Swift Default Protocol Implementations

Written by Mattt Thompson

Swift was announced 3 months ago to the day. For many of us, it was among the most shocking and exciting events in our professional lives. In these intervening months, it’s safe to say our collective understanding and appreciation of the language has evolved and changed significantly.

First came the infatuation period. We fixated on appearances, on surface-level features like Unicode support (let 🐶🐮!) and its new, streamlined syntax. Hell, even its name was objectively better than its predecessor’s.

Within a few weeks, though, after having a chance to go through the Swift manual a few times, we started to understand the full implications of this new multi-paradigm language. All of those folks who had affected the zealotry of functional programmers in order to sound smarter (generics!) learned enough to start backing it up. We finally got the distinction between class and struct down, and picked up a few tricks like custom operators and literal convertibles along the way. All of that initial excitement could now be channeled productively into apps and libraries and tutorials.

Next week’s announcement effectively marks the end of the summer for iOS & OS X developers. It’s time to reign in our experimentation and start shipping again.

But hey, we have another few days before things get real again. Let’s learn a few more things:


Generics are the defining feature of Swift. Working in coordination with the language’s powerful type system, a developer can write safer and more performant code than was ever possible with Objective-C.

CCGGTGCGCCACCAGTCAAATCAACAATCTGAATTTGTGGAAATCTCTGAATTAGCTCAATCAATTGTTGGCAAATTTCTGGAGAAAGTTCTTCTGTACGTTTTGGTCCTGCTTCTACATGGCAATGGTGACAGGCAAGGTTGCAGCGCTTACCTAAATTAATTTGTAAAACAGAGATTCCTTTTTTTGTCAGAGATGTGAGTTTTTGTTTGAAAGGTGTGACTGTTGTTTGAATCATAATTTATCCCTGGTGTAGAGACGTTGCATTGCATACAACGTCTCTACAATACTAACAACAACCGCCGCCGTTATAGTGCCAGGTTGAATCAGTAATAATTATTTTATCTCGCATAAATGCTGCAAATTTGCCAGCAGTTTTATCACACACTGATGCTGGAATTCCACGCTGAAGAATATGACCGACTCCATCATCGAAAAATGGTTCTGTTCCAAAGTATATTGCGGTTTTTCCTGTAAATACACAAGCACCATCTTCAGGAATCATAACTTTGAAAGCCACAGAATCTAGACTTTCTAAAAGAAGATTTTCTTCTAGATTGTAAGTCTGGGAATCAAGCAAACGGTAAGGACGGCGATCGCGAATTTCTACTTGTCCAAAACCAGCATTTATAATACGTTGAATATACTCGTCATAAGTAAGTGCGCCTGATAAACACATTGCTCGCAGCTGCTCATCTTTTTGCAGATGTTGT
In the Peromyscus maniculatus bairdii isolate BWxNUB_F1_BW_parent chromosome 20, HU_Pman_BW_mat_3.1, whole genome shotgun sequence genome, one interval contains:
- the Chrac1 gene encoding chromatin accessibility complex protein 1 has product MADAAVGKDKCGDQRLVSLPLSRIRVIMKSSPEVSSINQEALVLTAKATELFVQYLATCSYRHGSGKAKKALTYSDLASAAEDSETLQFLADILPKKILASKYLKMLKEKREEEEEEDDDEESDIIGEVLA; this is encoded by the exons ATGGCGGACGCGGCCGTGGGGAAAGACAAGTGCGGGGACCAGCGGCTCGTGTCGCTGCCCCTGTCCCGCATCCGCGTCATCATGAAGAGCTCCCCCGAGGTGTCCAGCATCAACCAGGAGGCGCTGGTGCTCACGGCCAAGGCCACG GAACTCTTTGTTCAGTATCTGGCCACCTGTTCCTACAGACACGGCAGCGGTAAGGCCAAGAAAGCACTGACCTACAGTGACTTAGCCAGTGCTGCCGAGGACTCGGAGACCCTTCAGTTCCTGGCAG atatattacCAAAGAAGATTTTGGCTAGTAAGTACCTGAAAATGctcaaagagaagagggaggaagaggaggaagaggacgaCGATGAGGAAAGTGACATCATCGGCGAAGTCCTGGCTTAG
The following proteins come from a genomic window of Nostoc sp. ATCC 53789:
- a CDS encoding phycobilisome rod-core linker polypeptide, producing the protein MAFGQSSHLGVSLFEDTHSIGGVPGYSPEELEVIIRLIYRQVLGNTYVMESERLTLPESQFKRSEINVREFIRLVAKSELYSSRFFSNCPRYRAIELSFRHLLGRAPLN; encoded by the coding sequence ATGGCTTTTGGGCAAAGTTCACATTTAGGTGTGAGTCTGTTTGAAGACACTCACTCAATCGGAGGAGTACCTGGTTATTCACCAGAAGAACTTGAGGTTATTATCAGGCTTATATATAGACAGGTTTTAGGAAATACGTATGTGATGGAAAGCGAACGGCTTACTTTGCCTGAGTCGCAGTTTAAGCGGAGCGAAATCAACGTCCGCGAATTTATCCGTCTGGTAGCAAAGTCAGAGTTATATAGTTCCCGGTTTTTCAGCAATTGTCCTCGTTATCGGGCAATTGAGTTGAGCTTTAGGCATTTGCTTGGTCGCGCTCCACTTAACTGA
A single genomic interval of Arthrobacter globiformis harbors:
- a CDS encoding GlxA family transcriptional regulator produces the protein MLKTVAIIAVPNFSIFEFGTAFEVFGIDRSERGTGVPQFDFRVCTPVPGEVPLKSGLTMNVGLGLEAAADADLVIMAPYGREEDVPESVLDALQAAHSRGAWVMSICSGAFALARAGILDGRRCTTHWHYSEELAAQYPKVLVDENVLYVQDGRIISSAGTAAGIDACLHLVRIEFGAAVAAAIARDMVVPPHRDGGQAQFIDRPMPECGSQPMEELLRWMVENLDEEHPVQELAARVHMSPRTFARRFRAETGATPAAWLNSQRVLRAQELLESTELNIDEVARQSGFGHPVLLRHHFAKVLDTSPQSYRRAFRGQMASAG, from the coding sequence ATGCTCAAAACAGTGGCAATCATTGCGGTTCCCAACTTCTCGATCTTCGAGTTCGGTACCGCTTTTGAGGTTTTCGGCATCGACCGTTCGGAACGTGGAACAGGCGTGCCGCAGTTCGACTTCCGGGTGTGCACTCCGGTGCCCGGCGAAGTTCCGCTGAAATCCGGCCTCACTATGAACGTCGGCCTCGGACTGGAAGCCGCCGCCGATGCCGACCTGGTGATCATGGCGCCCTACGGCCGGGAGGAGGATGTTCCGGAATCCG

The underlying mechanism for generics are protocols. A Swift protocol, like an Objective-C @protocol declares methods and properties to be implemented in order to conform to it.

Within the Object-Oriented paradigm, types are often conflated with class identity. When programming in Swift, though, think about polymorphism through protocols first, before resorting to inheritance.

The one major shortcoming of protocols, both in Swift and Objective-C, is the lack of a built-in way to provide default implementations for methods, as one might accomplish in other languages with mixins or traits.

…but that’s not the end of the story. Swift is a fair bit more Aspect-Oriented than it initially lets on.

Consider the Equatable protocol, used throughout the standard library:

protocol Equatable {
    func ==(lhs: Self, rhs: Self) -> Bool
}

Given an Article struct with a title and body field, implementing Equatable is straightforward:

struct Article {
    let title: String
    let body: String
}

extension Article: Equatable {}

func ==(lhs: Article, rhs: Article) -> Bool {
    return lhs.title == rhs.title && lhs.body == rhs.body
}

With everything in place, let’s show Equatable in action:

let title = "Swift Custom Operators: Syntactic Sugar or Menace to Society?"
let body = "..."

let a = Article(title: title, body: body)
let b = Article(title: title, body: body)

a == b // true
a != b // false

Wait… where did != come from?

!= isn’t defined by the Equatable protocol, and it’s certainly not implemented for Article. So what’s going on?

!= is actually drawing its implementation from this function in the standard library:

func !=<T : Equatable>(lhs: T, rhs: T) -> Bool